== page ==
Favorite crystal (no pun intended, K):

J: Its hard to have a fav. I’d say selenite is my go-to. I’d love one of every color.

K: I always go to quartz because it’s an amplifier and clears, helps me to move energies quickly. I love so many, though.

Morning or night?

J: I practice every morning, but I’m a nighttime person. I get super psychic at night.

K: Morning for me. I feel sparkly in the morning. I love sunrise. I am so sleepy at night.

#1 inner beauty go-to:

J: Mudra & Adi Shakti Mantra.

K: Heart openers using meditation, yoga, mudra, movement. I think nothing creates beauty more than an open heart and a peaceful presence.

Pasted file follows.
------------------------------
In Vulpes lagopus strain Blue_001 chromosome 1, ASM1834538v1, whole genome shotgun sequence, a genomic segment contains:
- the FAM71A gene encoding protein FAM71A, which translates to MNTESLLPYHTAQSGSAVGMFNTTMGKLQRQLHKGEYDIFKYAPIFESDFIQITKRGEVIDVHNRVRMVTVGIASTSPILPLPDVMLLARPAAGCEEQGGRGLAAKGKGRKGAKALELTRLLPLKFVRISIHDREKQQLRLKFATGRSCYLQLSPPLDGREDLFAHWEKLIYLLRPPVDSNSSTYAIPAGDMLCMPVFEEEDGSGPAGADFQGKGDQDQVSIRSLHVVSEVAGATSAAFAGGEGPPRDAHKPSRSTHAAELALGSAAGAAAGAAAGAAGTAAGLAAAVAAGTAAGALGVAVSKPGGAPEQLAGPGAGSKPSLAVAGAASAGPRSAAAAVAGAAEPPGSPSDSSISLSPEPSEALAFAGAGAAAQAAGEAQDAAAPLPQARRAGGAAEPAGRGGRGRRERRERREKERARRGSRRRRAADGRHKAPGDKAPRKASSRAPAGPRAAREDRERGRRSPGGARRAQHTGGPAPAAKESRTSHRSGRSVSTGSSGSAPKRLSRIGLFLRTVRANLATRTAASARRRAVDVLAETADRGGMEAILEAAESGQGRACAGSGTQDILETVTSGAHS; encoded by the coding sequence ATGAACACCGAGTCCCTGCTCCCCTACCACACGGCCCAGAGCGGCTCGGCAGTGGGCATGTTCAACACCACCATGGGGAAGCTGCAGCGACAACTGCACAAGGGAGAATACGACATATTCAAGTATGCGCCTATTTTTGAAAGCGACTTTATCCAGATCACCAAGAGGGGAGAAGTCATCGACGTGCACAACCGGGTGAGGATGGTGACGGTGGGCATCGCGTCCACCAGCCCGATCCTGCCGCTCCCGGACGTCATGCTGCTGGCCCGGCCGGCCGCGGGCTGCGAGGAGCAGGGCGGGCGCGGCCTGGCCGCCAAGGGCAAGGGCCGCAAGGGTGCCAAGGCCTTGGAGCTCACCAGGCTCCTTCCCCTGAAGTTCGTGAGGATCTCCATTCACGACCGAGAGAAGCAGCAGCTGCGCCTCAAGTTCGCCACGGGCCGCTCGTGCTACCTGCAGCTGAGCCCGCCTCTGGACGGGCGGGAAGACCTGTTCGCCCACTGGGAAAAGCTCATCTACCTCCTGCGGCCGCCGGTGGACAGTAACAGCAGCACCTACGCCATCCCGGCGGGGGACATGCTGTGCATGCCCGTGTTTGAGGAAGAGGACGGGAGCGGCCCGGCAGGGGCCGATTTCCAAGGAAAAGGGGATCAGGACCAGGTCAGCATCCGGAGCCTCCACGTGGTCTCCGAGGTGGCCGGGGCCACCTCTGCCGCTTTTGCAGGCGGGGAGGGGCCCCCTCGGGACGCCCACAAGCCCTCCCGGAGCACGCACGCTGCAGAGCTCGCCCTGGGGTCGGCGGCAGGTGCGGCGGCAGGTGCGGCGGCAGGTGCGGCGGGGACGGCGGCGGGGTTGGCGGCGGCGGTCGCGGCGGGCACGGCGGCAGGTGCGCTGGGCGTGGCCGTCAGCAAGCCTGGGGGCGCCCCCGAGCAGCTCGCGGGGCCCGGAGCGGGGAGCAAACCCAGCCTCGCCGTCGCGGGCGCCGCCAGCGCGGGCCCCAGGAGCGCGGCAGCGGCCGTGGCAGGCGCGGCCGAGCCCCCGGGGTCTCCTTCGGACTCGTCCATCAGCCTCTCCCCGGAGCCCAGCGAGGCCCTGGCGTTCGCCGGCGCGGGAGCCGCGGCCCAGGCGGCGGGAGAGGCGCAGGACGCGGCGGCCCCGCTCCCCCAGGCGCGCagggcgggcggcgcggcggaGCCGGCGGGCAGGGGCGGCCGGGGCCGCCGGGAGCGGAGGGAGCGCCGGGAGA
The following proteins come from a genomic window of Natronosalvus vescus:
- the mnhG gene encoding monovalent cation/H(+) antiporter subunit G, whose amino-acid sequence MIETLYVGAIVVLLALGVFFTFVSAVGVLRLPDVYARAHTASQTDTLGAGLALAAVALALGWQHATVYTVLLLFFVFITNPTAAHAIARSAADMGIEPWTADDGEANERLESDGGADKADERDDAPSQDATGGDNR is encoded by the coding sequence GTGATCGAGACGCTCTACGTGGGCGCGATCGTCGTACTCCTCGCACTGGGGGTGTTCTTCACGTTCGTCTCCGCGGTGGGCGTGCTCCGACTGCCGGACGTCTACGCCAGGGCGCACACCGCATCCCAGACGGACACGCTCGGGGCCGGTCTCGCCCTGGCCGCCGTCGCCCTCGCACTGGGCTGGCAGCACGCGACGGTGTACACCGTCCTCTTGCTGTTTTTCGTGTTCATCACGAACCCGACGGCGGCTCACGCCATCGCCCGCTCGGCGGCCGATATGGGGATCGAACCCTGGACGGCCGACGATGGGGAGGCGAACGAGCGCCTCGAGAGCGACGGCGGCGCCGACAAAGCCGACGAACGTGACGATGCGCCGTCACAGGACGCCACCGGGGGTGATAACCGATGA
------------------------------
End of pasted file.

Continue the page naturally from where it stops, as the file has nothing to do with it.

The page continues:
Biggest hope/dream for women everywhere:

J: To Self Realize and know their own power. To embrace each other rather than compete/compare.

K: Totally Agree. Also owning their cycle, realize the sacredness of their moon time. We are the instruments of creation.

What does free mean to you?

J: Boundless Self Expression.

K: Liberation From Conditioning.